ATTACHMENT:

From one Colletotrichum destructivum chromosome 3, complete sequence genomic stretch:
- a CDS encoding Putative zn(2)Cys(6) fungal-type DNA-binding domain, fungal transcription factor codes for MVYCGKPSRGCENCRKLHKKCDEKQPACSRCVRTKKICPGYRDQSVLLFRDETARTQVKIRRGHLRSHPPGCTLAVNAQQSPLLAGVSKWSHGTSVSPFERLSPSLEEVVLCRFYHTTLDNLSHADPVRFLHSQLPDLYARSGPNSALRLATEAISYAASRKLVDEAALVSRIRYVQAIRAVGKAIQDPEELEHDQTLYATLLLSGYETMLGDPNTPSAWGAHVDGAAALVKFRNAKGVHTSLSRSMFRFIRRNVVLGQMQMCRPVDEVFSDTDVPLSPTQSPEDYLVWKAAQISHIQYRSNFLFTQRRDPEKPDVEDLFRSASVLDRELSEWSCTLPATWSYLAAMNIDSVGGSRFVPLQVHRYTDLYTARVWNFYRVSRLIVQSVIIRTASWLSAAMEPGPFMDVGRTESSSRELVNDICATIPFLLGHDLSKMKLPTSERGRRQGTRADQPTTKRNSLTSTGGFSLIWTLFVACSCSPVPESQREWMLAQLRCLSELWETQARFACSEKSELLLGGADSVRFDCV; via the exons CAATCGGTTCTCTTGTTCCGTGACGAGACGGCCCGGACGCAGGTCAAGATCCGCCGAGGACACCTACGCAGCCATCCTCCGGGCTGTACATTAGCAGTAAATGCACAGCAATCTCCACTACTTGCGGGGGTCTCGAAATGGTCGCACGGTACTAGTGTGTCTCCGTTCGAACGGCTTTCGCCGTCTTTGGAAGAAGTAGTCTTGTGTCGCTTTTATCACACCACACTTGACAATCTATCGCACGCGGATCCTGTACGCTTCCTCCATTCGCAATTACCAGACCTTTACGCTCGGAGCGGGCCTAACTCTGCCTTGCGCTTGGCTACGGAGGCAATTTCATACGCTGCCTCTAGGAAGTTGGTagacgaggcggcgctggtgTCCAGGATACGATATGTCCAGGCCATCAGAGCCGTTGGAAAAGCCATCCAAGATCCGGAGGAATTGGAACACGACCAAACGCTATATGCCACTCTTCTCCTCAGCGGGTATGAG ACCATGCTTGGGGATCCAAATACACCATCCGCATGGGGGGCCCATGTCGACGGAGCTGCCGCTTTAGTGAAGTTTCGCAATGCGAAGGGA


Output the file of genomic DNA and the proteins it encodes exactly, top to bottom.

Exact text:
From one Colletotrichum destructivum chromosome 3, complete sequence genomic stretch:
- a CDS encoding Putative zn(2)Cys(6) fungal-type DNA-binding domain, fungal transcription factor codes for MVYCGKPSRGCENCRKLHKKCDEKQPACSRCVRTKKICPGYRDQSVLLFRDETARTQVKIRRGHLRSHPPGCTLAVNAQQSPLLAGVSKWSHGTSVSPFERLSPSLEEVVLCRFYHTTLDNLSHADPVRFLHSQLPDLYARSGPNSALRLATEAISYAASRKLVDEAALVSRIRYVQAIRAVGKAIQDPEELEHDQTLYATLLLSGYETMLGDPNTPSAWGAHVDGAAALVKFRNAKGVHTSLSRSMFRFIRRNVVLGQMQMCRPVDEVFSDTDVPLSPTQSPEDYLVWKAAQISHIQYRSNFLFTQRRDPEKPDVEDLFRSASVLDRELSEWSCTLPATWSYLAAMNIDSVGGSRFVPLQVHRYTDLYTARVWNFYRVSRLIVQSVIIRTASWLSAAMEPGPFMDVGRTESSSRELVNDICATIPFLLGHDLSKMKLPTSERGRRQGTRADQPTTKRNSLTSTGGFSLIWTLFVACSCSPVPESQREWMLAQLRCLSELWETQARFACSEKSELLLGGADSVRFDCV; via the exons CAATCGGTTCTCTTGTTCCGTGACGAGACGGCCCGGACGCAGGTCAAGATCCGCCGAGGACACCTACGCAGCCATCCTCCGGGCTGTACATTAGCAGTAAATGCACAGCAATCTCCACTACTTGCGGGGGTCTCGAAATGGTCGCACGGTACTAGTGTGTCTCCGTTCGAACGGCTTTCGCCGTCTTTGGAAGAAGTAGTCTTGTGTCGCTTTTATCACACCACACTTGACAATCTATCGCACGCGGATCCTGTACGCTTCCTCCATTCGCAATTACCAGACCTTTACGCTCGGAGCGGGCCTAACTCTGCCTTGCGCTTGGCTACGGAGGCAATTTCATACGCTGCCTCTAGGAAGTTGGTagacgaggcggcgctggtgTCCAGGATACGATATGTCCAGGCCATCAGAGCCGTTGGAAAAGCCATCCAAGATCCGGAGGAATTGGAACACGACCAAACGCTATATGCCACTCTTCTCCTCAGCGGGTATGAG ACCATGCTTGGGGATCCAAATACACCATCCGCATGGGGGGCCCATGTCGACGGAGCTGCCGCTTTAGTGAAGTTTCGCAATGCGAAGGGA